It was shortly after my mother's death, that a friend in Rome pointed out to me that I had been ordained on the Feast of Our Lady of Fatima. I would mull that over for a couple a years before I finally made the pilgrimage.

There are some who will try and argue that Jesus teaching us to call God "Father" is mere cultural convention. The same people will argue that when God became incarnate it was as a man because he needed to fit in. It seems to me that there is more going than we can fully comprehend. When we call God "Father" there is a true paternity there.

Jesus understood God as his father and Mary as his mother. If all Christians can agree that we are to imitators of Christ, then how can we say that we are not supposed to imitate this.

At Fatima, I took a leap of faith. I stopped trying to find the fully rational explanation and embraced it. I had long ago embraced God as my father, and Jesus as my brother, there I embraced Mary as my mother.

We need the whole family. That I simple truth.

Friday, May 12, 2017

Rediscovering Truth

In today's gospel we hear one of the simplest and yet most profound statements in the Gospel, when Jesus describes himself with three words: way, truth, and life. That Jesus is the way to eternal life is the bold claim at the heart of the Christian message. But it is the middle word that we need to focus on, truth.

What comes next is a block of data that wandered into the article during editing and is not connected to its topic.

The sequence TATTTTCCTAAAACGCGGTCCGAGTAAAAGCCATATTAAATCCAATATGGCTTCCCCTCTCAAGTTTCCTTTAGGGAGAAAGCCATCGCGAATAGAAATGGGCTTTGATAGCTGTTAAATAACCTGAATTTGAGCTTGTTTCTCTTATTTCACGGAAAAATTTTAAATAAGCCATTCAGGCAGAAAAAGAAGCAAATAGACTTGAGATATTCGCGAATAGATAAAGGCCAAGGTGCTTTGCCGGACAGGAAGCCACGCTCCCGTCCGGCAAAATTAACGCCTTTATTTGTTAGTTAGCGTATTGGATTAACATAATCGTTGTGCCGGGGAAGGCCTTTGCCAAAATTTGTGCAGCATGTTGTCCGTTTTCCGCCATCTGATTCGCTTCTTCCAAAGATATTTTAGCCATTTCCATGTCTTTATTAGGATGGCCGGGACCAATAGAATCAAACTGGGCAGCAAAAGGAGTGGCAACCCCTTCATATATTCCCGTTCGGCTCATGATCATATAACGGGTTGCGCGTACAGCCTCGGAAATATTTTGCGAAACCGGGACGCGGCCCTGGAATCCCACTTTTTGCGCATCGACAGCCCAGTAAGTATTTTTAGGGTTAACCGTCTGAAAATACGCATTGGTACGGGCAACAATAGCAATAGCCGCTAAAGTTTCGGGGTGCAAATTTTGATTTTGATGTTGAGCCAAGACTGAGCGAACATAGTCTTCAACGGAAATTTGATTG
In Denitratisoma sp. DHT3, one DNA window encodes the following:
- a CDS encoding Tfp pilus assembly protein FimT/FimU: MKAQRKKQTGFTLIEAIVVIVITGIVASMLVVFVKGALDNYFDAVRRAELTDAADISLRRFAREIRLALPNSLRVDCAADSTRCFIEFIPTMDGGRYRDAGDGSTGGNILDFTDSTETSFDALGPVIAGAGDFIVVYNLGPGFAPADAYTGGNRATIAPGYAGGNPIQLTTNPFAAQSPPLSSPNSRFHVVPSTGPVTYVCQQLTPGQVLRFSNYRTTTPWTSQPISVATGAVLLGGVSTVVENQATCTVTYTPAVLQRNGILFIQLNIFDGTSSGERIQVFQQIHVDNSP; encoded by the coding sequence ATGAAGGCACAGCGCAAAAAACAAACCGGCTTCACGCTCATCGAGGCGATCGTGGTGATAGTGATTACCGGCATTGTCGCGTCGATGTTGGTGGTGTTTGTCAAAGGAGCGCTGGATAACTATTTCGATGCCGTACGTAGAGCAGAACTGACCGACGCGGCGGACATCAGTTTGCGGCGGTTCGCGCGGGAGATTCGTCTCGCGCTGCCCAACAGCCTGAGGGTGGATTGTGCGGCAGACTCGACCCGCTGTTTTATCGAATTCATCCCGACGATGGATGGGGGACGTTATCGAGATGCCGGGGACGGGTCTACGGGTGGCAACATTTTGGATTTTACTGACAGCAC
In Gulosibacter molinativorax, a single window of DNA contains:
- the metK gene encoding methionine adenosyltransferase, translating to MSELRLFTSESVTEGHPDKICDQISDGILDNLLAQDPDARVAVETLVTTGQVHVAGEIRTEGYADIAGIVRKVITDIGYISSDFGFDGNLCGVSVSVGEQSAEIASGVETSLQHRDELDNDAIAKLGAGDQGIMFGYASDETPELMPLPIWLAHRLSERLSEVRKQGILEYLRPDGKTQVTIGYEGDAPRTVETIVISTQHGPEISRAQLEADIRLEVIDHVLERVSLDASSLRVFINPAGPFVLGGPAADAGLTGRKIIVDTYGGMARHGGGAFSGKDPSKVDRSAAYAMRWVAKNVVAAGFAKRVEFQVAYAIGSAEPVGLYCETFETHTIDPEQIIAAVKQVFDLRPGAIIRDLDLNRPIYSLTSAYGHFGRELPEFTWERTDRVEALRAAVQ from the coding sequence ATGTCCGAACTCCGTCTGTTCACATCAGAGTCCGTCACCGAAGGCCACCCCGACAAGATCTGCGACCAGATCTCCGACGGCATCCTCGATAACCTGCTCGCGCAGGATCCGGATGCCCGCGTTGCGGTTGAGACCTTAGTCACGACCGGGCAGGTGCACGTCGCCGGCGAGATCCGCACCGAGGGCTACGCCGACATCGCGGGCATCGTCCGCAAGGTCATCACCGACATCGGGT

We live in a culture in which for the first time, the question of Pontius Pilate

What is truth? (Jn 18:38)

has become the central question of our time.

Gradually, over the last few decades at least, we have been sliding away from a belief in objective truth. More and more people conflate opinion and truth. Your opinion is "your truth." People are encouraged to find their own personal truth. This error is often dressed up as something profound. It is simply wrong and dangerous.

The corollary danger is that if there is no such thing as truth, then there is no such thing as a lie. That person isn't lying, they are only speaking their truth. And at that point lies become like wire grass in the lawn, enmeshed.

Some act horrified as day after day statements coming from the White House are shown to be factually incorrect. And yet we have no one to blame but ourselves. Some want to blame the culture but we are the culture. We, collectively, create the culture. We have created this culture of personal subjective truth, alternative facts.

Let us pray that the current crisis will force left and right to come together around some fundamentals.

There is such a thing as objective truth.

It is knowable.

And we should all want to hear it, even when it runs contrary to what we want to believe.

The truth is the truth. A lie is a lie.

Without searching for the Truth we will never find the Way that leads to the Life.

Tuesday, May 9, 2017

Knowing Our History

Some Christians act as though Christianity is merely a philosophy or spirituality. We read the Bible and we glean from Jesus instructions about how we should live. I once had a rabbi tell me that if it was absolutely proven that Moses never existed it would not chain his faith. His faith is rooted in a book of law, the Torah.

Christianity is different. Our faith in not rooted in a book but in a person, Jesus Christ. Our faith is rooted in historical events: his passion, death, and resurrection. We believe that through those event God opened the way to salvation for humanity. Take away those historical events there would be no Christian faith.